…in comparison to the conditions imposed by US tyranny and violence, East Europe under Russian [Stalinist] rule was practically a paradise…

Really now? A paradise?! What utter drivel. This is one of those instances where Chomsky demonstrates his potent linguistic skill by phrasing things in such a way as to better fit his ideological lens with a complete disregard for the facts of the matter (note that this is not due to Chomsky’s ignorance on these matters, he is extremely knowledgeable in the domain of history which can be garnered from his writings elsewhere). The truth of the matter is that Eastern Europe under Stalinist Russian rule was far from a utopia.

Approximately 500,000 POWs in the captivity of the Soviets were ruthlessly slaughtered under Stalin’s rule, while over 2 million women were raped by the Red Army during the war. The list of atrocities continues with mass killings taking place in Yugoslavia (approximately 180,000 killed), Estonia (30,000 dead),  Hungary (200,000) as well as nearby Ukraine where upwards of four million were ruthlessly massacred. There’s much, much more but I think you get the picture. A paradise indeed…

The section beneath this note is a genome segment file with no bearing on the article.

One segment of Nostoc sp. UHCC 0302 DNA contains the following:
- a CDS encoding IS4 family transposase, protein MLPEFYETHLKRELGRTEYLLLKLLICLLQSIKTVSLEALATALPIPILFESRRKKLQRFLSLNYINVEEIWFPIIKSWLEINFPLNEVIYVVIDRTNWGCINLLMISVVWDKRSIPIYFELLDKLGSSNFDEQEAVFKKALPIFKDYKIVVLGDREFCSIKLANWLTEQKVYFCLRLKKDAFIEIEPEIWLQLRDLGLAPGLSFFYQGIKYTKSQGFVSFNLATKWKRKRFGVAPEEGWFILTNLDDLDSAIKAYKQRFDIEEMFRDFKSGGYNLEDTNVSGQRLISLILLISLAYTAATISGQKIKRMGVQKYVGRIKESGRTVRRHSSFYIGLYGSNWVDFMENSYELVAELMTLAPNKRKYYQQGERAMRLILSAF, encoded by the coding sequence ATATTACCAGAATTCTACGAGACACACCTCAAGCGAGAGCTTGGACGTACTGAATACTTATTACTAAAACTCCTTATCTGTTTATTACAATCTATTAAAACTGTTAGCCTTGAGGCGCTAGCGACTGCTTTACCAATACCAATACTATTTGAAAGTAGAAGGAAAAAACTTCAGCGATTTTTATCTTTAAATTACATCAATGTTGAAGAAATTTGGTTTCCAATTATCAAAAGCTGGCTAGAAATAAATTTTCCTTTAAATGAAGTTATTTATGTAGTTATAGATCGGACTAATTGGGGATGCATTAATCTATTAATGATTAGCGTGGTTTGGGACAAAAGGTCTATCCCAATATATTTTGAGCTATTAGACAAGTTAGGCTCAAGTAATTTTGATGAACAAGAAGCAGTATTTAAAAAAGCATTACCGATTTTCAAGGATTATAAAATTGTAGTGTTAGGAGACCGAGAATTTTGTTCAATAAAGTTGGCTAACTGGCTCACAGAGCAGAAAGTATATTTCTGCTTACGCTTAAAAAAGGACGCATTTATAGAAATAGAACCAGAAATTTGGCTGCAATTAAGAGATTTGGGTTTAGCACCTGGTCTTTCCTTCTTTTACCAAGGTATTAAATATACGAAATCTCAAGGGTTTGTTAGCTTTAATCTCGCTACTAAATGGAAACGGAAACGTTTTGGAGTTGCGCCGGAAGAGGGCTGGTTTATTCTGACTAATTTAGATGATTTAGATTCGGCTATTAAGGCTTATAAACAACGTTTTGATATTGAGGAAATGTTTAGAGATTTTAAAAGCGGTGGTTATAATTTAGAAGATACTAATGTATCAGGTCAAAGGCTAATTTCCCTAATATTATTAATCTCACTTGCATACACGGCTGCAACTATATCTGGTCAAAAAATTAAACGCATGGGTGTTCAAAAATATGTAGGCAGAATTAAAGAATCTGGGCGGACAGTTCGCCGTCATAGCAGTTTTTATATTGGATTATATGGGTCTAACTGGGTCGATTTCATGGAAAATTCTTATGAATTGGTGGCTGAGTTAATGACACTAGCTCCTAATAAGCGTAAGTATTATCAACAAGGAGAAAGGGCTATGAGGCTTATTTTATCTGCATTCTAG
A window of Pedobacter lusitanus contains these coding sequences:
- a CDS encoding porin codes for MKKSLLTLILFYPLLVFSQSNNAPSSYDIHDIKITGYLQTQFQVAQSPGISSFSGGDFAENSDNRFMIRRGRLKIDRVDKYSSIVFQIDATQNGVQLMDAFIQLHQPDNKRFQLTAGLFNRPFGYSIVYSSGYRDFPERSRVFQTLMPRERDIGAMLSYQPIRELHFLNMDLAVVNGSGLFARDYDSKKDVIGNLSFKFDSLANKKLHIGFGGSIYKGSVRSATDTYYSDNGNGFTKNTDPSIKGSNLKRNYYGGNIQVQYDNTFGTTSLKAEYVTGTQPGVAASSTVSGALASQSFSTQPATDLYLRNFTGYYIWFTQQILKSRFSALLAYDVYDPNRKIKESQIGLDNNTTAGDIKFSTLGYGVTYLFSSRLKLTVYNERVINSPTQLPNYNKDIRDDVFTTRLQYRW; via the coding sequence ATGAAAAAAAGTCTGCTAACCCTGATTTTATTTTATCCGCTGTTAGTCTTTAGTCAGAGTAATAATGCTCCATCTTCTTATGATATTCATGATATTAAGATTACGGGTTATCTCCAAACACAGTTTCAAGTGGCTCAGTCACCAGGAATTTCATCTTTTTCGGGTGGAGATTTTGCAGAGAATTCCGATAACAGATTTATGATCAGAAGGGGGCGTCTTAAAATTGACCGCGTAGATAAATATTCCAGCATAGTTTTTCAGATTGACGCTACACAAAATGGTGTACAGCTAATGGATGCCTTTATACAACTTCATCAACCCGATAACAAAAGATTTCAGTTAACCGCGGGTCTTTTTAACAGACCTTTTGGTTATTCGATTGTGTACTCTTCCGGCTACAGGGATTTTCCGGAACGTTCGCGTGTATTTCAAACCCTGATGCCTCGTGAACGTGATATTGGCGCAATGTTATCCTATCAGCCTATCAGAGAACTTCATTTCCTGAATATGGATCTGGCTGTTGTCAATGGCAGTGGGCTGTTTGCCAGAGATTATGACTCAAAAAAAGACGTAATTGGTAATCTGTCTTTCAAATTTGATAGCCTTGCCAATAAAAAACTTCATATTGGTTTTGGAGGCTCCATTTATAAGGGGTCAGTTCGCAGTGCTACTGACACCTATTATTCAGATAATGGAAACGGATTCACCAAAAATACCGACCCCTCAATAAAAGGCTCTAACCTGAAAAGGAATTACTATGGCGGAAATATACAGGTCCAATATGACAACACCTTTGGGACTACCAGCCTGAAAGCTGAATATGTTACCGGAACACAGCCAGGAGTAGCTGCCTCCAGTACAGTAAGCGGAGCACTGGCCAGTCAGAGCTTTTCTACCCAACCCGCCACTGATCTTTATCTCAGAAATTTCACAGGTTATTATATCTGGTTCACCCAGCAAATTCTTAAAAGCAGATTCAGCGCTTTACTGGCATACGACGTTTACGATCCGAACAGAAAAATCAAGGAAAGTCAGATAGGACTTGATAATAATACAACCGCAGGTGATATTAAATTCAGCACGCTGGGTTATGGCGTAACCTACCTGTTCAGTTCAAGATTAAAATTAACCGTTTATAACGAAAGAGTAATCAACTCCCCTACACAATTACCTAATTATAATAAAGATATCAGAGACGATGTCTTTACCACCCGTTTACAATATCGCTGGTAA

But let’s move on to another example, for this is not some one off misallocation of Chomsky’s faculties but rather a consistent trend. What does Chomsky think of Maoist China, one of the greatest perpetrators of democide in world history? Given his self-avowed humanitarian leanings you’d assumed he’d be quick to deftly condemn the brutal, sadistic, genocidal regime, right? Well, you’d be dead wrong, indeed in he says,